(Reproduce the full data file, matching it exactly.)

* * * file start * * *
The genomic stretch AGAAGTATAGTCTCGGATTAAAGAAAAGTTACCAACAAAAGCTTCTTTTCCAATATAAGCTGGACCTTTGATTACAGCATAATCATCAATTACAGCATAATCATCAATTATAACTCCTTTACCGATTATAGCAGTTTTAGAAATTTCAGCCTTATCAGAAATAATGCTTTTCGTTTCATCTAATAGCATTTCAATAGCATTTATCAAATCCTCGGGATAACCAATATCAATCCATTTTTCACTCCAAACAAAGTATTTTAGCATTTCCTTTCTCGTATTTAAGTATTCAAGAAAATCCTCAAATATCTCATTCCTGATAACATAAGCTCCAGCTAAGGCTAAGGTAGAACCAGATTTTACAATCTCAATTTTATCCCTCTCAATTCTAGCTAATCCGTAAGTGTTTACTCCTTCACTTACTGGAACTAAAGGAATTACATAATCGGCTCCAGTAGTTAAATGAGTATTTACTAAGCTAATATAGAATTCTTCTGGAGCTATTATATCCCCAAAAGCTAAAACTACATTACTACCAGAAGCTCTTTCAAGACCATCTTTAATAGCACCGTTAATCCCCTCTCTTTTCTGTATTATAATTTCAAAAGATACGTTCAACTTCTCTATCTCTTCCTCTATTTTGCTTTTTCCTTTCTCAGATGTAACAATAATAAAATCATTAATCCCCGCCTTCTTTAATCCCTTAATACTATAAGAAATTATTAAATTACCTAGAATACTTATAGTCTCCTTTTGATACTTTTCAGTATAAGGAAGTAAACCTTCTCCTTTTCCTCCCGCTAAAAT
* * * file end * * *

The genomic stretch AGAAGTATAGTCTCGGATTAAAGAAAAGTTACCAACAAAAGCTTCTTTTCCAATATAAGCTGGACCTTTGATTACAGCATAATCATCAATTACAGCATAATCATCAATTATAACTCCTTTACCGATTATAGCAGTTTTAGAAATTTCAGCCTTATCAGAAATAATGCTTTTCGTTTCATCTAATAGCATTTCAATAGCATTTATCAAATCCTCGGGATAACCAATATCAATCCATTTTTCACTCCAAACAAAGTATTTTAGCATTTCCTTTCTCGTATTTAAGTATTCAAGAAAATCCTCAAATATCTCATTCCTGATAACATAAGCTCCAGCTAAGGCTAAGGTAGAACCAGATTTTACAATCTCAATTTTATCCCTCTCAATTCTAGCTAATCCGTAAGTGTTTACTCCTTCACTTACTGGAACTAAAGGAATTACATAATCGGCTCCAGTAGTTAAATGAGTATTTACTAAGCTAATATAGAATTCTTCTGGAGCTATTATATCCCCAAAAGCTAAAACTACATTACTACCAGAAGCTCTTTCAAGACCATCTTTAATAGCACCGTTAATCCCCTCTCTTTTCTGTATTATAATTTCAAAAGATACGTTCAACTTCTCTATCTCTTCCTCTATTTTGCTTTTTCCTTTCTCAGATGTAACAATAATAAAATCATTAATCCCCGCCTTCTTTAATCCCTTAATACTATAAGAAATTATTAAATTACCTAGAATACTTATAGTCTCCTTTTGATACTTTTCAGTATAAGGAAGTAAACCTTCTCCTTTTCCTCCCGCTAAAAT